Should You Consider a Recap? Part 3

By Robert St. Germain | Mar 27, 2012

This series of blog posts examines the exit options of middle market business owners as they contemplate the sale or recapitalization of their companies.  My first two posts in the series described the seven primary ways owners leave their businesses – sales of assets, sale to partners, sale to children, management, employees, to the public and a third party… and the ramifications when the third party is a strategic buyer.  The third party financial buyer is another option that may be worth consideration.

A financial buyer, for this discussion, is a private equity group (PEG). This is a type of investment manager that raises funds specifically to be invested in the private equity of operating companies in accordance with a limited partnership agreement between it and its sources of those funds (e.g. pension plans, universities, insurance companies, foundations, endowments, and high net worth individuals). The funds typically have a ten year life, during the first half of which, capital is invested into companies and, during the second half of which, that capital and any appreciation thereon is harvested back out through the resale or IPO of those companies. Read more »

Should You Consider a Recap? Part 2

By Robert St. Germain | Mar 23, 2012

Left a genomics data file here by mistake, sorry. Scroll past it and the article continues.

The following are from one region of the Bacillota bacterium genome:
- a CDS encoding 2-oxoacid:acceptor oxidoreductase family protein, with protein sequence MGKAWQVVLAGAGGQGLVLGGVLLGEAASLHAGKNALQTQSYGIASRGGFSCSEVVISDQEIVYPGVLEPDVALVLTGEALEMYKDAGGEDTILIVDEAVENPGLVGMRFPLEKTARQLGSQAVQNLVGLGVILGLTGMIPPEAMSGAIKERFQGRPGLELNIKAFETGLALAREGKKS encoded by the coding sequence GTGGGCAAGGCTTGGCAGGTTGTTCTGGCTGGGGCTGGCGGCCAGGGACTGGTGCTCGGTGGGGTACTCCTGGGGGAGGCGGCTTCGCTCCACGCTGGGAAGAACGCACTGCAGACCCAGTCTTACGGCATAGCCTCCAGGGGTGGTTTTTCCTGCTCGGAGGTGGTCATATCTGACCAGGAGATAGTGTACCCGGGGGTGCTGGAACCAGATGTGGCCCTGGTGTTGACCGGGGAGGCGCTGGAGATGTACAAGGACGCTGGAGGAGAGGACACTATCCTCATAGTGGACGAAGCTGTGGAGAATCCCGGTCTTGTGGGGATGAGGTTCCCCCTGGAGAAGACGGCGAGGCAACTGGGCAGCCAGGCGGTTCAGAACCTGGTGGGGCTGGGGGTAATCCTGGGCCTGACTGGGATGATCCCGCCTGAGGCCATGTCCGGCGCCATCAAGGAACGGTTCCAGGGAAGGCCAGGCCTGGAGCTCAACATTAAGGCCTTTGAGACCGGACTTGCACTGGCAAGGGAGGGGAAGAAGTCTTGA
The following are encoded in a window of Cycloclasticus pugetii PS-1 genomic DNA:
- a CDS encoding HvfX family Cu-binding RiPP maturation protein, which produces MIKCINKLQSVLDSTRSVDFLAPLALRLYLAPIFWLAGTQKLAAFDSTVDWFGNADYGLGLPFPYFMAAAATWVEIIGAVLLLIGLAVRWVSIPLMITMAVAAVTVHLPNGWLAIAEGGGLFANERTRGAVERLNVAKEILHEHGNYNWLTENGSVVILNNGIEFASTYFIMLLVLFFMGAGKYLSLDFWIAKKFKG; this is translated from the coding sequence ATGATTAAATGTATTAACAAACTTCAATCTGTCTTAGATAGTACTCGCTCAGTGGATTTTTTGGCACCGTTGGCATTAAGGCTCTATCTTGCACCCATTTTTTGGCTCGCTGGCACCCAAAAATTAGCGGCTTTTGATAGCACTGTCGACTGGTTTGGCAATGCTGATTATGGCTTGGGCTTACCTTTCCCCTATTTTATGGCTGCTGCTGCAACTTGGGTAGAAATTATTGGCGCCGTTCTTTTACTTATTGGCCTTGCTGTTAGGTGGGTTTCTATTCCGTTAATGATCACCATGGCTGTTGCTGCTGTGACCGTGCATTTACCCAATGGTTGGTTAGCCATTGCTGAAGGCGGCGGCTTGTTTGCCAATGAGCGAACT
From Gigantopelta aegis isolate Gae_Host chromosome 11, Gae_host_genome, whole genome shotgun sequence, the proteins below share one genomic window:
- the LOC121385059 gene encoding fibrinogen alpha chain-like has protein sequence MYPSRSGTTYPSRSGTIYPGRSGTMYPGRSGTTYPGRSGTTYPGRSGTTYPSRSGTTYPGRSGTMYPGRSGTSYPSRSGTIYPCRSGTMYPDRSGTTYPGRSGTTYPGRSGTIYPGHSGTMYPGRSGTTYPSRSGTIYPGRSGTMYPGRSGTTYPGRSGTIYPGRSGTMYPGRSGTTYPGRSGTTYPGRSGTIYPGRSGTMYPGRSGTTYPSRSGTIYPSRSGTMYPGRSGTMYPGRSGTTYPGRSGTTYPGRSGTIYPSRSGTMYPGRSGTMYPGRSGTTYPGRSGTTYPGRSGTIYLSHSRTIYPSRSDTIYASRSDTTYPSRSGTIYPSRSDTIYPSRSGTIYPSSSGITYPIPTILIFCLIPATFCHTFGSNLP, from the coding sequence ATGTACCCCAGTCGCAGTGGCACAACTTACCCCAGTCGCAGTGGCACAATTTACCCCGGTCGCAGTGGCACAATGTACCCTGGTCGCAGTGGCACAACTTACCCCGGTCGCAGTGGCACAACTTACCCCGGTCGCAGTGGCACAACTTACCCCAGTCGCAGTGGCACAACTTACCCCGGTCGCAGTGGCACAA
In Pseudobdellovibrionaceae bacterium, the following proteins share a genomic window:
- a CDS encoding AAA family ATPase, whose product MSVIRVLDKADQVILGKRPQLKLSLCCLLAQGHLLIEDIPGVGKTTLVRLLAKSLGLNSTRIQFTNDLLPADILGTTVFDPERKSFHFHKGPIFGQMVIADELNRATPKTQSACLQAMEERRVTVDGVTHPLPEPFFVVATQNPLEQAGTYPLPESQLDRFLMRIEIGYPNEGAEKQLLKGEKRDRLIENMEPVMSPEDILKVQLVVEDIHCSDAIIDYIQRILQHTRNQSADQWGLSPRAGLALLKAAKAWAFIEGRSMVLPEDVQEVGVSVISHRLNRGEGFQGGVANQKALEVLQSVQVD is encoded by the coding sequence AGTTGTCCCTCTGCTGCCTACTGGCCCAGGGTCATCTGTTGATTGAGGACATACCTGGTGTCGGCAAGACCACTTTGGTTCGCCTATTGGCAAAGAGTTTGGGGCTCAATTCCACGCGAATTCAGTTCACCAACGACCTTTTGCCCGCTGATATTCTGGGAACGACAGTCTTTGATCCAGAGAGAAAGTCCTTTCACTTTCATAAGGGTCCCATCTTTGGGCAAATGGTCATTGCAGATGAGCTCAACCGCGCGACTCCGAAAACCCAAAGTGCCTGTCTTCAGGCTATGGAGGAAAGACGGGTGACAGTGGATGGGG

Business PlanningThis series of blog posts examines the exit options of middle market business owners as they contemplate the sale or recapitalization of their companies.  In my first post we looked at the seven primary ways owners leave their businesses – sales of assets, sale to partners, sale to children, management, employees, to the public and finally to a third party.  We now focus in on the sale to a third party.

If the seller’s primary objective is to maximize price while giving up all ownership (i.e. a complete sale) and continued employment, then “strategic” buyers should be the focus. Read more »

Should You Consider a Recap?

By Robert St. Germain | Mar 21, 2012

Business ChartThere are essentially seven ways to leave your love (i.e. sell your business!). They include sale of assets, sale to partner(s), sale to children, sale to management, sale to employees, sale to the public, and, finally, sale to a third party. Each sale type has its advantages and disadvantages, which I will explore in the following series of blog posts.  We begin by listing the selling options here in order of typically least to most financially rewarding to the business seller.

Sale of assets (i.e. liquidation) will typically yield only pennies on the dollar because the assets are not being sold as part of an ongoing, cash generating business. Sale to partner(s) will likely be guided by a buy-sell agreement which, by design, will be very conservative in its valuation and payout algorithms to preserve cash for the remaining business owner(s). Read more »

Selling Your Middle Market Company – Seek Out the Best of Both Worlds

By Peter Moore | Mar 16, 2012